Flex – Flexible duct is round and consists of a plastic liner with a layer of insulation surrounding it. Its name suggests its most important feature: it’s flexible and can bend around things like floor joists and plumbing pipes. It is used to carry the air from the main trunk to a register in a specific room. It comes in different sizes depending on how much airflow is needed for a particular room and the length of the line, among other things. Because of how it’s constructed, it’s rougher on the inside than metal and does offer some resistance to air flow. The good news is that it’s cheaper than ductboard or metal and can easily be replaced when necessary.

Now that the construction materials have been explained, it will be easier to understand what can go wrong.

Damage or Poor Connections

Flexible duct located in a crawlspace fell off the trunk line. In addition to the conditioned air that’s pouring into the crawlspace (translation: $$$), the hole allows crawlspace air, dirt, animals, etc. access to the inside of the house.

Flexible duct located in a crawlspace fell off the trunk line. In addition to the conditioned air that’s pouring into the crawlspace (translation: $$$), the hole allows crawlspace air, dirt, animals, etc. access to the inside of the house.

Over time things happen to ductwork. Humidity, bumping into it with things you store in the basement or attic, animals, or poor installation practices are all things that can damage ductwork and cause leaks or a complete disconnection of the duct from the system. Now the air you’re paying to heat or cool isn’t making it to the room you think it’s going to and in fact is being wasted by dumping into your crawlspace or attic.

Duct that has been crushed located in an attic. The correct amount of warm or cold air will never make it to the intended room.

Duct that has been crushed located in an attic. The correct amount of warm or cold air will never make it to the intended room.

Another common sight is ductwork that has been crushed or pinched off. This reduces the airflow, tends to make the airflow noisier, and can cause static pressure issues that bring a whole host of their own problems. You’ll feel it in the form of temperature differences between rooms.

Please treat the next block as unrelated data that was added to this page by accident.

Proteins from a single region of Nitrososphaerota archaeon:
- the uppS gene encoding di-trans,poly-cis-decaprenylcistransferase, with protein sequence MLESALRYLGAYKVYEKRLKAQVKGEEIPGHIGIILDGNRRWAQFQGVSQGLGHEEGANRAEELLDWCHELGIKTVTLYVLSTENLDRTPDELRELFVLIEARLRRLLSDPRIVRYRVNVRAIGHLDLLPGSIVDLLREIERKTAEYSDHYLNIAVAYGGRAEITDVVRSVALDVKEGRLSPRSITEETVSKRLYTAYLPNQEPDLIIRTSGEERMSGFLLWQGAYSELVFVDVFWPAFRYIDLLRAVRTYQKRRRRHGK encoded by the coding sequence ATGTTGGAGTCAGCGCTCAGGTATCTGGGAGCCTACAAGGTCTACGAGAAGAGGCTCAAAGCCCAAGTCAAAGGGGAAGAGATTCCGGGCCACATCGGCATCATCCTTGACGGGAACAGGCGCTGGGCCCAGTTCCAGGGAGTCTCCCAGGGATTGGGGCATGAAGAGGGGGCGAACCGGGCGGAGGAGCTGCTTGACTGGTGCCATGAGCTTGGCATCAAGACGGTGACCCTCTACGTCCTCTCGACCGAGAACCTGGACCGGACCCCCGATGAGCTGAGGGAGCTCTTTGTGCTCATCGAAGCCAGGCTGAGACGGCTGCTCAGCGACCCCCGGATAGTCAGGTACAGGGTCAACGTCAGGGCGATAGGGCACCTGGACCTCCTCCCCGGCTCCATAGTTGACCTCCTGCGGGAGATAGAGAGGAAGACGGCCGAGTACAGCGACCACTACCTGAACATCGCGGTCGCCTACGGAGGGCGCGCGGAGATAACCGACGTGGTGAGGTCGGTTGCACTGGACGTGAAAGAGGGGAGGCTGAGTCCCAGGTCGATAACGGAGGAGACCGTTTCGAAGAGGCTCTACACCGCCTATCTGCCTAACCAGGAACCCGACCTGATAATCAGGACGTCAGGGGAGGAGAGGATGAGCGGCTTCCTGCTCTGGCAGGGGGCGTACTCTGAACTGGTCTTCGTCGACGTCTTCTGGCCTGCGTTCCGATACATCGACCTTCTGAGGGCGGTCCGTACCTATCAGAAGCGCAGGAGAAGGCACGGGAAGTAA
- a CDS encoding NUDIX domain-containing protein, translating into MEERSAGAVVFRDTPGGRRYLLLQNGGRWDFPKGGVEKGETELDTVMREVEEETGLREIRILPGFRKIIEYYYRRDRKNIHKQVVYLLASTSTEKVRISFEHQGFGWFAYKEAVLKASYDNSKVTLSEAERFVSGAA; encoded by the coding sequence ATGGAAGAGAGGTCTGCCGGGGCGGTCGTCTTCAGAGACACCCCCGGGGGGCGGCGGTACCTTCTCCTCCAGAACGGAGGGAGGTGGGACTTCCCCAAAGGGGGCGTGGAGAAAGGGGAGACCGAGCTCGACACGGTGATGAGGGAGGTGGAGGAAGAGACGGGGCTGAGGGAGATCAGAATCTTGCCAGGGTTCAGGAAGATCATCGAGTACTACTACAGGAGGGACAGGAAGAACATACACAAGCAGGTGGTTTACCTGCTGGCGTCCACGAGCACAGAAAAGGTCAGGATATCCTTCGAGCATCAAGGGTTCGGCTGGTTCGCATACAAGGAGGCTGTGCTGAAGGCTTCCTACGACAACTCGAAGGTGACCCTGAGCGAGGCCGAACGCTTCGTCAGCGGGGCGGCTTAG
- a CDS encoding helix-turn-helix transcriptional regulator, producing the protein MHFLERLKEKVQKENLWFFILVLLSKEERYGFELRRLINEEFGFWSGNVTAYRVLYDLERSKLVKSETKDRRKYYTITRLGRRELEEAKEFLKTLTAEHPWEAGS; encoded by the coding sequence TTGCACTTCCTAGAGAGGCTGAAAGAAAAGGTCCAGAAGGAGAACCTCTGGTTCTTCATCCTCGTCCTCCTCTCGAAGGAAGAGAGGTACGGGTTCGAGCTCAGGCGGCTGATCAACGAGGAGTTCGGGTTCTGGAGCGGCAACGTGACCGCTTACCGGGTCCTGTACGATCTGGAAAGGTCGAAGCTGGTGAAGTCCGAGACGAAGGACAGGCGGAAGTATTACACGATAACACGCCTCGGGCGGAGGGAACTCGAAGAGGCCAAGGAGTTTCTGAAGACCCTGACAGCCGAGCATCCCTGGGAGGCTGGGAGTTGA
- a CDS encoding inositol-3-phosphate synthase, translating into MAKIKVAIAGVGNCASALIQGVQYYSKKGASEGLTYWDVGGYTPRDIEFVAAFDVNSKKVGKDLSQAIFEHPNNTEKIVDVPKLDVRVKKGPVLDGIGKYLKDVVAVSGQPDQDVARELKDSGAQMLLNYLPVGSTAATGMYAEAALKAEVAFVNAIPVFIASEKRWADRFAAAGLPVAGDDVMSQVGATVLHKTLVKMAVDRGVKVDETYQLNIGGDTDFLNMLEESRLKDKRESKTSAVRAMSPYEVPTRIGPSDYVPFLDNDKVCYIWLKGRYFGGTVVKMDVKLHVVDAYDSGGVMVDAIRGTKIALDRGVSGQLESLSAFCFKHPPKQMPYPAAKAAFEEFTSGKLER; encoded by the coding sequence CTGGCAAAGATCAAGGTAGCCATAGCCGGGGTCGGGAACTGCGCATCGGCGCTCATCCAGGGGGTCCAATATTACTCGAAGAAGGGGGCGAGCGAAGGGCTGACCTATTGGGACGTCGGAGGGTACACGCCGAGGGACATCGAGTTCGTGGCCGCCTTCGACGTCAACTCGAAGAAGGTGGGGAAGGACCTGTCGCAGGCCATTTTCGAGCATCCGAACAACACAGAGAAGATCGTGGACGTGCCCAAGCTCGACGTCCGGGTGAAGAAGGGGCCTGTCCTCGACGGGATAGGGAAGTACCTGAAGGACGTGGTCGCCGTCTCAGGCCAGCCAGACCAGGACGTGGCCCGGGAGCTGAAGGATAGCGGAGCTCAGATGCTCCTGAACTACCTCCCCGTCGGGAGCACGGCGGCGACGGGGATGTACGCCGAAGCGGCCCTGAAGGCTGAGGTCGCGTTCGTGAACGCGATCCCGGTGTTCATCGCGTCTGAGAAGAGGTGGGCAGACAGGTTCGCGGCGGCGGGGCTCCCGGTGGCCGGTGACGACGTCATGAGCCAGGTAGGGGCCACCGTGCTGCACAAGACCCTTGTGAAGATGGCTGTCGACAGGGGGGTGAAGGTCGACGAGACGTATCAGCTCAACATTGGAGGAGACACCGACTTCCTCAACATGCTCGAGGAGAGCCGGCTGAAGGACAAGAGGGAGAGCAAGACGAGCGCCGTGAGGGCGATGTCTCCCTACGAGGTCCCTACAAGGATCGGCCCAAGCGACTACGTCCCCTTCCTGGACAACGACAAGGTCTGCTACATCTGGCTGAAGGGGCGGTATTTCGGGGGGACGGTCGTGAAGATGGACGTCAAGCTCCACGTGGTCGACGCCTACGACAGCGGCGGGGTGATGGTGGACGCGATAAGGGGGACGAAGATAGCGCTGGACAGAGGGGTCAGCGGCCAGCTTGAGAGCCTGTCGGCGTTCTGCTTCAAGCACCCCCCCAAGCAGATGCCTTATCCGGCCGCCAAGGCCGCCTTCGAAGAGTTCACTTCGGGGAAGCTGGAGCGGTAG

Mold

Microbial growth inside duct constructed of ductboard.

Microbial growth inside duct constructed of ductboard.

Technically its “microbial growth” until it’s actually tested by a lab and confirmed to be mold. Whatever you want to call it, you know what it looks like. Under the right conditions it can grow inside ductwork or even the equipment itself. When you turn on the heat or the air conditioning, the air passes right over the mold and carries it through the rest of the system into your house. This can contribute to health issues for those with allergies, asthma or other respiratory problems.

Missing or Torn Insulation

Insulation around ductwork does two things: it helps keep the air inside the duct either hot or cold until it reaches the room it’s supposed to go to, and it keeps ductwork from sweating. Sweating ductwork, which happens when it’s humid outside and the air inside the duct is cold or vice versa, doesn’t sound too serious but it can make a mess. If the ductwork is in the attic and enough condensation forms, it can start to leak through your ceiling. And in your crawlspace or basement, moisture is one of the 3 things mold needs to start growing (besides a food source and heat).

Over- or Under-Sized

Size does matter. If your bedroom is 15 feet away from the air handler and you have a 4-inch duct that runs to that room, it will carry much less air than a 10-inch duct can carry. That will directly affect how much hot or cold air makes it to your bedroom. This is why it’s just as important for an HVAC contractor to correctly size the ducts as it is to correctly size the equipment. Too small and you won’t get enough hot or cold air. Too large and too much air will get to your room again making it either too hot or too cold and short-changing another room in your house.

This only begins to explain the science behind ductwork and what can go wrong. Looked pretty simple before you read this, didn’t it? Understanding what’s going on with your ductwork, whether it’s installed correctly, and whether it’s working like it should is a job only a qualified HVAC contractor can do.

We have the tools to show you what’s going on including cameras that can take pictures inside the ductwork. And if it’s bad, we have the expertise to fix it.